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GEP’s Deepesh Jethwani talks about when buyers should look to use manpower- or outcome-based contracts
While purchasing general or professional services, agreements can generally be categorised as being either manpower-based or outcome-based.
Manpower-based contracts provide buyers with clarity on the scope of work to be completed and how it needs to be done. All they buyers need is staff to fulfil their requirements. This is generally the case for a lot of blue-collar jobs. While there will be leaders or supervisors from the supplier’s side to monitor the quality of work, the ultimate ownership of the task resides with the buyer. A supplier calculates a pricing quote by adding workers’ wages, accommodation and logistics costs and, if applicable, any other equipment-related expenses.
From a buyer’s point of view, outcome-based contracts focus more on the deliverables or output than the way in which the project is done. The risk is transferred from buyer to supplier, which is entirely responsible for completing the job. Failure to complete the work on time could result in penalties being imposed. The supplier is given a detailed briefing on the scope of work and an opportunity to visit the job site to understand requirements and come up with a suitable proposal. Buyers will generally ask suppliers to provide an all-in fixed price.
When a buyer has complete visibility on how to get a job done, as well as the necessary infrastructure in place to support it, it is preferable to use manpower-based agreements. The service provider quotes a fixed fee for the cost of supplying and managing the labour provided, plus a variable fee based on additional goods (such as chemicals or consumables, as in the case of cleaning services) needed to provide the service.
Buying organisations with a new service requirement or need skilled manpower (as in professional services), will find it preferable to go for an outcome-based contract. Experienced service providers, who have been in the industry for a long time and have handled such requirements in the past, propose a working model to fulfil such requests.
As pricing is performance-based, it is in the best interests of the supplier to maintain the highest quality standards. Buyers can use these learnings in the future if they intend to move to a manpower-based agreement. However, it is important that the service provider is completely aligned with the scope of work; otherwise, conflicts may arise as to whether the supplier has covered certain undefined expectations.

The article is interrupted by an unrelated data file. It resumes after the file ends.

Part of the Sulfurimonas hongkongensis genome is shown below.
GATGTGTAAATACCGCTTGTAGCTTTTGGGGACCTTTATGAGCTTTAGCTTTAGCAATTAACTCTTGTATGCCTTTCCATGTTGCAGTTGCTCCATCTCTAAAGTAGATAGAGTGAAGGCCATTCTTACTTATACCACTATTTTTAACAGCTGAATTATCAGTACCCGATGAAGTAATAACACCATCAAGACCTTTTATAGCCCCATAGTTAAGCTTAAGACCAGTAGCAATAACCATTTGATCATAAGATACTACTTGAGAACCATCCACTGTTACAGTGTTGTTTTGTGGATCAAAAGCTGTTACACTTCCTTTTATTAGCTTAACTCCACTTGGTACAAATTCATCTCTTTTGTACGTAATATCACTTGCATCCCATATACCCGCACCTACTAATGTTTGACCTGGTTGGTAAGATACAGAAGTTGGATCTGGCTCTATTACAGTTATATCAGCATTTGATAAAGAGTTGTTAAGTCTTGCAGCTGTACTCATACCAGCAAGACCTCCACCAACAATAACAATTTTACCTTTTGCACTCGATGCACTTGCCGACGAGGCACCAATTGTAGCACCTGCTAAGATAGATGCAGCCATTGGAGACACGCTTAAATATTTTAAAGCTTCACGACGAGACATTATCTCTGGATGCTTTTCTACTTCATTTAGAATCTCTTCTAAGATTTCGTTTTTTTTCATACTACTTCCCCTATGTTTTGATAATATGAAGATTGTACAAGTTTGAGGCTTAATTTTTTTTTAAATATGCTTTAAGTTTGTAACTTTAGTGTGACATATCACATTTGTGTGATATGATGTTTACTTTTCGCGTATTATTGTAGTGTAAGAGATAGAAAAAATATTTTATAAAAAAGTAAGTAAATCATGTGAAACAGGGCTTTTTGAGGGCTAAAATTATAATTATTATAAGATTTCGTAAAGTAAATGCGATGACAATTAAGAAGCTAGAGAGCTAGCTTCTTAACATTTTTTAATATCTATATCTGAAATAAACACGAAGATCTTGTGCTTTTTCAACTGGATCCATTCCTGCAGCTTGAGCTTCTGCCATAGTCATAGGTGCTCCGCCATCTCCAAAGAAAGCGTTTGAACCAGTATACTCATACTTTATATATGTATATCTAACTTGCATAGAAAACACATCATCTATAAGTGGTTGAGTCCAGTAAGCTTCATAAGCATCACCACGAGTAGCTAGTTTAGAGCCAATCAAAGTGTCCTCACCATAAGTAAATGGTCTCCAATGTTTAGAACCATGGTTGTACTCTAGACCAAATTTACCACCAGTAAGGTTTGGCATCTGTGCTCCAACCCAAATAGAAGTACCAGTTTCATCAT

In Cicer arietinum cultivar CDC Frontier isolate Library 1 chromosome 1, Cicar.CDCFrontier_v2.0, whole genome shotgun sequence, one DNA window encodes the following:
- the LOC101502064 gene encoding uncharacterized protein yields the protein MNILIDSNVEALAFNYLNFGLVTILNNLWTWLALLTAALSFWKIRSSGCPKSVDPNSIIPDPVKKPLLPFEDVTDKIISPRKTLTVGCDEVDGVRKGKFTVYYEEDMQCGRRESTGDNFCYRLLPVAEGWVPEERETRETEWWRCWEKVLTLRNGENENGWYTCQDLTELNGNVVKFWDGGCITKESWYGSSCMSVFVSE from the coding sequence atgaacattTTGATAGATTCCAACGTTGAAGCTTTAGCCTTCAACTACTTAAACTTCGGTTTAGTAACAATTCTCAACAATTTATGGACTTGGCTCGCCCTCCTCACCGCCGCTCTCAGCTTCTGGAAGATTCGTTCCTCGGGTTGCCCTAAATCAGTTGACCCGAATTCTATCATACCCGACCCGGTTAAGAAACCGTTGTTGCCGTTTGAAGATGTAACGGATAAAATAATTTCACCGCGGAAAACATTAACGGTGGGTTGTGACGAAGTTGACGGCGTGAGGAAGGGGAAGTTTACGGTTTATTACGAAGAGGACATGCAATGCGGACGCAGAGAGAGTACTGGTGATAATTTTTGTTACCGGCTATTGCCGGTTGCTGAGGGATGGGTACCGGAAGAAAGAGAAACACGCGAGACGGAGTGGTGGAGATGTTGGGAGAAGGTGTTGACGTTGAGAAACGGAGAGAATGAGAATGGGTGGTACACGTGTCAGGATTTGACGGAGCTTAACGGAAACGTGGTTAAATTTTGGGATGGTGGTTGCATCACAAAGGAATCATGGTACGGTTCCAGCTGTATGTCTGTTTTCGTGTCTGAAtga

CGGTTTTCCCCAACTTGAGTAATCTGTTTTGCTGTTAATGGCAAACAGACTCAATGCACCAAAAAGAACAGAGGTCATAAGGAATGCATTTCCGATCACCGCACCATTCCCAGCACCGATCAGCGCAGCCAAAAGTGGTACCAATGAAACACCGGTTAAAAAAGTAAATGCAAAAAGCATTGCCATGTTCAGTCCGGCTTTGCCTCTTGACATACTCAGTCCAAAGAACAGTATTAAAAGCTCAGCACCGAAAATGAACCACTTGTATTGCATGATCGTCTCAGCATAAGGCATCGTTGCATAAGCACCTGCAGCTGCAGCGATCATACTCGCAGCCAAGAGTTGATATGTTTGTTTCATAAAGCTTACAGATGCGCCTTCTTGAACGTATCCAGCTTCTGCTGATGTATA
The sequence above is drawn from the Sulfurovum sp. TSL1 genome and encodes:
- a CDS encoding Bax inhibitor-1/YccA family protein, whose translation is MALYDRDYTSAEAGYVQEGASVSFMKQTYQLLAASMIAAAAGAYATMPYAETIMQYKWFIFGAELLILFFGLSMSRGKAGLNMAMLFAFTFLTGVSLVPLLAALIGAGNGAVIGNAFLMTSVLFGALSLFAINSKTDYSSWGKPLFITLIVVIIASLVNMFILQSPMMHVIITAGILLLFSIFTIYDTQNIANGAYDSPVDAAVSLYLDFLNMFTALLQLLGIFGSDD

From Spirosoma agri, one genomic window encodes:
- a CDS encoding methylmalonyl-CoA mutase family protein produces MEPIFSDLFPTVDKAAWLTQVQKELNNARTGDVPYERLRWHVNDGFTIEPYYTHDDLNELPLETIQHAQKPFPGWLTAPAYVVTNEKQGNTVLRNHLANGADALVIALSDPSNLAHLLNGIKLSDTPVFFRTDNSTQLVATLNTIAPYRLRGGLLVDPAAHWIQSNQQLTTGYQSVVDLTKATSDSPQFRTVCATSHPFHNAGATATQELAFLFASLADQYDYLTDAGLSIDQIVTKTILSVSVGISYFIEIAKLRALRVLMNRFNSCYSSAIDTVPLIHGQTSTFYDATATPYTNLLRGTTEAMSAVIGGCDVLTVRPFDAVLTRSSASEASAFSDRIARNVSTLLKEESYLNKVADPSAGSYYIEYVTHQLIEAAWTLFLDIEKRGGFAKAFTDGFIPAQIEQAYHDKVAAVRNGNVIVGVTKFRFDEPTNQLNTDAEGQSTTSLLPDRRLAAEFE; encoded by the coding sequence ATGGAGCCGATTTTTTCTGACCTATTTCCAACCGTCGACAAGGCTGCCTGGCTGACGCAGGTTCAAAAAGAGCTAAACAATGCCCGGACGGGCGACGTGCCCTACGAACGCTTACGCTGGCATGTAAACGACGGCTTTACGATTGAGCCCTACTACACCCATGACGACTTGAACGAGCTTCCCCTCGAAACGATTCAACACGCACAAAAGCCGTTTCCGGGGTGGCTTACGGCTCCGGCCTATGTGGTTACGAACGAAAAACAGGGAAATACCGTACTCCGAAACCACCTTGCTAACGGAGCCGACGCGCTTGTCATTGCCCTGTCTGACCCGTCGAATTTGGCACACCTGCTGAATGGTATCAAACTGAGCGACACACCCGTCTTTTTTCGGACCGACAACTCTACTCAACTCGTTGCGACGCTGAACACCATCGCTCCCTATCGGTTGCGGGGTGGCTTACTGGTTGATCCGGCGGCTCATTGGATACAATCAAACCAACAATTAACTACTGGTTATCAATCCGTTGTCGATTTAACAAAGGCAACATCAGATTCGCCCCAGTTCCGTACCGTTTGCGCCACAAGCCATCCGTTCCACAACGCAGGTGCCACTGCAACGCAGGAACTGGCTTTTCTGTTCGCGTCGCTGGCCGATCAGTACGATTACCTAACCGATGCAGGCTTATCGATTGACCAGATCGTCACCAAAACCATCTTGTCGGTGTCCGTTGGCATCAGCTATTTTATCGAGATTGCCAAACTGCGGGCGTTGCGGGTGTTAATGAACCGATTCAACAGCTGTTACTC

In manpower-based contracts, as a supplier generally provides a breakdown of cost components, the straightforward negotiation strategy is to understand market rates and compare them suppliers’ quotes.
Buyers could, for example, check the minimum wages that are applicable for unskilled workers (for, say, cleaning services) and compare them with the supplier’s quote. If there is a major difference, it can be highlighted and discussions can centre on how those costs can be brought down. Similarly, benchmarking of other cost components can be done via a request for proposal (RFP) process and subsequent negotiations could be pursued with the shortlisted suppliers.
In outcome-based contracts, since a supplier might not provide a detailed cost breakdown, buyers are left with limited leeway for negotiations and it becomes important to identify other levers.
If a quote is not significantly higher than what the buying organisation is paying the incumbent or has obtained from an RFP benchmarking exercise, it makes more sense to negotiate on the additional ad-hoc scope of work. Buyers entering a cleaning services agreement, for example, could negotiate for a fixed percentage discount on any additional ad-hoc scope of work to be awarded to this supplier in future on the same premises. If the supplier is not willing to bring down costs, buyers could try to get them to agree on stretch targets.
Whether buyers opt for a manpower-based agreement or an outcome-based agreement, it is advisable to secure a two- to three-year contract to get the cost-benefit, and then launch a benchmarking/RFP exercise at the end of the contract to ensure the organisation is not paying more than the market rate to service providers.
Deepesh Jethwani is a senior consultant at GEP
This contributed article has been written by a guest writer at the invitation of Procurement Leaders. Procurement Leaders received no payment directly connected with the publishing of this content.